Selway-Bitterroot Wilderness - Darby
Hundreds of peaks separate more than thirty rugged drainages for nearly 90 miles along a dramatic mountain front stretching from the South Fork of Lolo Creek south to where rocky ridges break abruptly into the West Fork of the Bitterroot River. From the lofty vantage point of any of the 9000 to 10,000-foot peaks the impression is one of barren rock-granite, gneiss, and schist-from the jagged crest of the Bitterroots to the valley floor. A closer look reveals sheer walls, cliffs, tumbling waterfalls, hanging valleys, subalpine lake basins, and a glaciated terrain so rough that, in comparison, most other Montana mountains seem like gently rolling hills.
Although much of this primeval land is austere and treeless, there are surprising pockets of wildlife. Elk summer in lush basins along the divide and hide in heavily forested canyons during the fall hunting season. The native bighorn sheep herd in Sheephead and Watchtower creeks at the southern end is genetically pure. The sheep have a unique learned migration pattern between winter and summer range.
During the past decade there has been a modest increase in recreational use within the Wilderness. The exception has been day use which appears to have risen markedly, particularly in the northern canyons west of Stevensville. Hikers only slightly outnumber horse users except during the fall when the vast majority of visitors are hunter with riding and packstock.
Trails are well-distributed throughout the wilderness. Still, eleven pristine areas without trails have been identified within the wilderness, comprising about 10 percent of the Selway-Bitterroot. The largest is some 26,000 acres of alpine splendor along the jagged Bitterroot Divide surrounding the Heavenly Twins, which offer several mountaineering routes and wilderness solitude.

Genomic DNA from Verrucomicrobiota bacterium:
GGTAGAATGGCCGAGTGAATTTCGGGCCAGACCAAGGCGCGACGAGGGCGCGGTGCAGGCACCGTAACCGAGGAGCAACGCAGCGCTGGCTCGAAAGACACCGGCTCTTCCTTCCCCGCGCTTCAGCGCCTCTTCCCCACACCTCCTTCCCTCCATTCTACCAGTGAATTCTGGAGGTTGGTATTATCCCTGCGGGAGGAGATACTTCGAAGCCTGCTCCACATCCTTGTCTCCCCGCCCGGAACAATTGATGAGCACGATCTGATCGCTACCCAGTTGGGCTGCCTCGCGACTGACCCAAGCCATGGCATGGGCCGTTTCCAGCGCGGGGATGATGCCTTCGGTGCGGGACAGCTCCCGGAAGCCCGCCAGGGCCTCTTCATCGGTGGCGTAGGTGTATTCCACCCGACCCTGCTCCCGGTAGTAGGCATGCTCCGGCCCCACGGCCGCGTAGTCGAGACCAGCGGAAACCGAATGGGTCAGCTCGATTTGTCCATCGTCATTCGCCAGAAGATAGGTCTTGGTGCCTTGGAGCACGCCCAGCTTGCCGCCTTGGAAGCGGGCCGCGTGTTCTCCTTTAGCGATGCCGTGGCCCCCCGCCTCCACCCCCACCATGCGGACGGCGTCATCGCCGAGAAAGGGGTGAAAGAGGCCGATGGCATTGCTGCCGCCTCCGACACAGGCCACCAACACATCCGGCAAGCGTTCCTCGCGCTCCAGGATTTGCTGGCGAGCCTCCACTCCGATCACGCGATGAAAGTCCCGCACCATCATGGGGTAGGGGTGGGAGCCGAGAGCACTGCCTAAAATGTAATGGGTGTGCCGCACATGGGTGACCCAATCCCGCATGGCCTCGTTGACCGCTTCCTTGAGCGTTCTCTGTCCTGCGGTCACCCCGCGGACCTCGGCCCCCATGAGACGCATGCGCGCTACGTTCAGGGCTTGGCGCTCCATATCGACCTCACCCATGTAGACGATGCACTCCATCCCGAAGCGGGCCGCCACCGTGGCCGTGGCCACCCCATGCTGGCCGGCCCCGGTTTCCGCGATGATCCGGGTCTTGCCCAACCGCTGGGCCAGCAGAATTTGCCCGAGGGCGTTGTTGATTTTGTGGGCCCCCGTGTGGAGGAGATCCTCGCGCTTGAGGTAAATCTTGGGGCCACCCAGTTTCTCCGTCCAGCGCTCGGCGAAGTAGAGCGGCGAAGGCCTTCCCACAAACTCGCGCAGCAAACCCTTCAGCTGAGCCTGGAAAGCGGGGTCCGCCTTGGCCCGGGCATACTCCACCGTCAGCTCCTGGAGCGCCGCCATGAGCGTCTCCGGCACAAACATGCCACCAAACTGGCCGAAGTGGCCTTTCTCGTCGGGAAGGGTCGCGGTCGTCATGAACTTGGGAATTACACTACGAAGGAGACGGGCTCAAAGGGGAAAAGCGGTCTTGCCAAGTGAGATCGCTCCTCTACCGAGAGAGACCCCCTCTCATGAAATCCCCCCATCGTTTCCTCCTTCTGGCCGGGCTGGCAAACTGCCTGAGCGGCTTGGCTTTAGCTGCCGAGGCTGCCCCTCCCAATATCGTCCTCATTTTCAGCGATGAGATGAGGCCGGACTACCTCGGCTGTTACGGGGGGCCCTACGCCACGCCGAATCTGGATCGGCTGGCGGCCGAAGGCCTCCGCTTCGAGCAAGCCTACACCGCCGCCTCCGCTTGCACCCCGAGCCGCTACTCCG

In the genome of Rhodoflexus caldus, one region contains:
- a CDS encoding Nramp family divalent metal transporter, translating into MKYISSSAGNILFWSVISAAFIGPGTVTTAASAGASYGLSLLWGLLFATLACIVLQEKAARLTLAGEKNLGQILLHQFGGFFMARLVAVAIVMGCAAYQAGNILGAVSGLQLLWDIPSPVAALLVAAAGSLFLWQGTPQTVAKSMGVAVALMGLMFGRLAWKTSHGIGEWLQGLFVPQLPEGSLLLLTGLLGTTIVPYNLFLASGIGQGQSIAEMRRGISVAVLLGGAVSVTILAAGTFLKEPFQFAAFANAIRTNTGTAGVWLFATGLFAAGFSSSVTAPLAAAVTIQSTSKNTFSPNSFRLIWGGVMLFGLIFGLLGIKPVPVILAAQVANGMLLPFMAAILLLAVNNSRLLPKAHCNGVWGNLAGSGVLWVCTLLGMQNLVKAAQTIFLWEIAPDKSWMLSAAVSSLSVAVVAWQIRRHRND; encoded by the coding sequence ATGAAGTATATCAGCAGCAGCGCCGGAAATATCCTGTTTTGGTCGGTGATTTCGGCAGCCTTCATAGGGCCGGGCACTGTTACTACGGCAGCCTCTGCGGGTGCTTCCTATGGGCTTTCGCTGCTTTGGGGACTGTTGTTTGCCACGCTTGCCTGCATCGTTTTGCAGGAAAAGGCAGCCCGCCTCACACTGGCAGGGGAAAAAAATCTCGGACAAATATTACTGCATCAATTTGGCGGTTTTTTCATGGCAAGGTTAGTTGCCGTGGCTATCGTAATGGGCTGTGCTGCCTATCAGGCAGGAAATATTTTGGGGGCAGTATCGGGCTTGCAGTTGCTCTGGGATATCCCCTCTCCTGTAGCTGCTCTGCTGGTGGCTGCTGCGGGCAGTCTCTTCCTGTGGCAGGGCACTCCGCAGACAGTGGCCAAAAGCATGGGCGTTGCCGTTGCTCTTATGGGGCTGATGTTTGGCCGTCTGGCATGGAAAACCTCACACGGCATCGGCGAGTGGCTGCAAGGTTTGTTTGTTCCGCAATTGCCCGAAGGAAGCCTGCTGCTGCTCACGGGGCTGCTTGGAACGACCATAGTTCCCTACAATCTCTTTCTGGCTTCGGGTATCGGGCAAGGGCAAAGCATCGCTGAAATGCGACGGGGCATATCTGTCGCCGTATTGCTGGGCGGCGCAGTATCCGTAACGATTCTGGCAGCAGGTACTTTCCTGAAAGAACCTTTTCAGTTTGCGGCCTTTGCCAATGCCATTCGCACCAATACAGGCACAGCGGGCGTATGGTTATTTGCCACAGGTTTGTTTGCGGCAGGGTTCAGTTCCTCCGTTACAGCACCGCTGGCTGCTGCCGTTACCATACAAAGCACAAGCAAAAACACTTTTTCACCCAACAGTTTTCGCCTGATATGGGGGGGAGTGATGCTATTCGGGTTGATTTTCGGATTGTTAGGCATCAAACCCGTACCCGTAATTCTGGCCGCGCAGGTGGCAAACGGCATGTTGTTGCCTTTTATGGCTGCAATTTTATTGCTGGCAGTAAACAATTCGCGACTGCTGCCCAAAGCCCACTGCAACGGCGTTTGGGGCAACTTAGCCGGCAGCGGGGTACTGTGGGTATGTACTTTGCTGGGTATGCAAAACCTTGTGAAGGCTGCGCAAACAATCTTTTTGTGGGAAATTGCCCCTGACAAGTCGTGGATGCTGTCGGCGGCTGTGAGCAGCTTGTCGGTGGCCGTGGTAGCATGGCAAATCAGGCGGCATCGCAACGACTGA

If you avoid the heavy use areas, especially during weekends and holidays, you won't be disappointed in any of the more than twenty major drainages flowing east from the Bitterroot Mountains. Typically, the access trail is at about 3,400 feet, close to the mouth of a deep, rocky canyon. It then parallels a rushing stream for 6 to 8 miles. Soon this prototypical trail climbs a steep moraine to a high lake basin just below the crest of the Bitterroot Range.
There are many winter ski mountaineering possibilities such as 9,096-foot Lolo Peak on the north end, 8,886-foot Gash Point west of Victor from FR 737, and the apex of the wilderness-10,157-foot Trapper Peak on the south-eastern edge. Trapper is a 5-mile walk up Trail 133 from a switchback on Lavene Creek Road (FR 5630A). To reach the trailhead drive about 11 miles up the West Fork road south of Darby to the Lavene Creek Road and follow the sign for about 5 miles to where the trail takes off. The final 2 miles to the summit are above timberline and especially scenic.
Located in southwestern Montana and southeastern Idaho.
How to get there:
From Lolo, 10 miles south of Missoula on US Highway 93, drive about 9 miles west on US Highway 12. Turn left (south) on FR 451 and drive about 4 miles to the South Fork Lolo Creek trailhead for Trail 311.
During winter drive 4 miles south from Darby on US Highway 93 and head up the West Fork Road (FR 91). Go about 13 miles and turn right on FR 373 before the West Fork Ranger Station. If the road is impassable park at the bottom and begin climbing the northwest-trending ridge to 7,753-foot Boulder Point.
During the summer drive 4 miles south from Darby on US Highway 93 and go about 6 miles up the West Fork Road. Just past the Trapper Creek CCC Center, turn right on FR 5634 and drive 9 to 10 miles to the Baker Lake trailhead for Trail 234.
Backcountry Camping, Backcountry Skiing, Hiking, Horseback Riding, Lake Fishing, Stream Fishing, Wildlife Viewing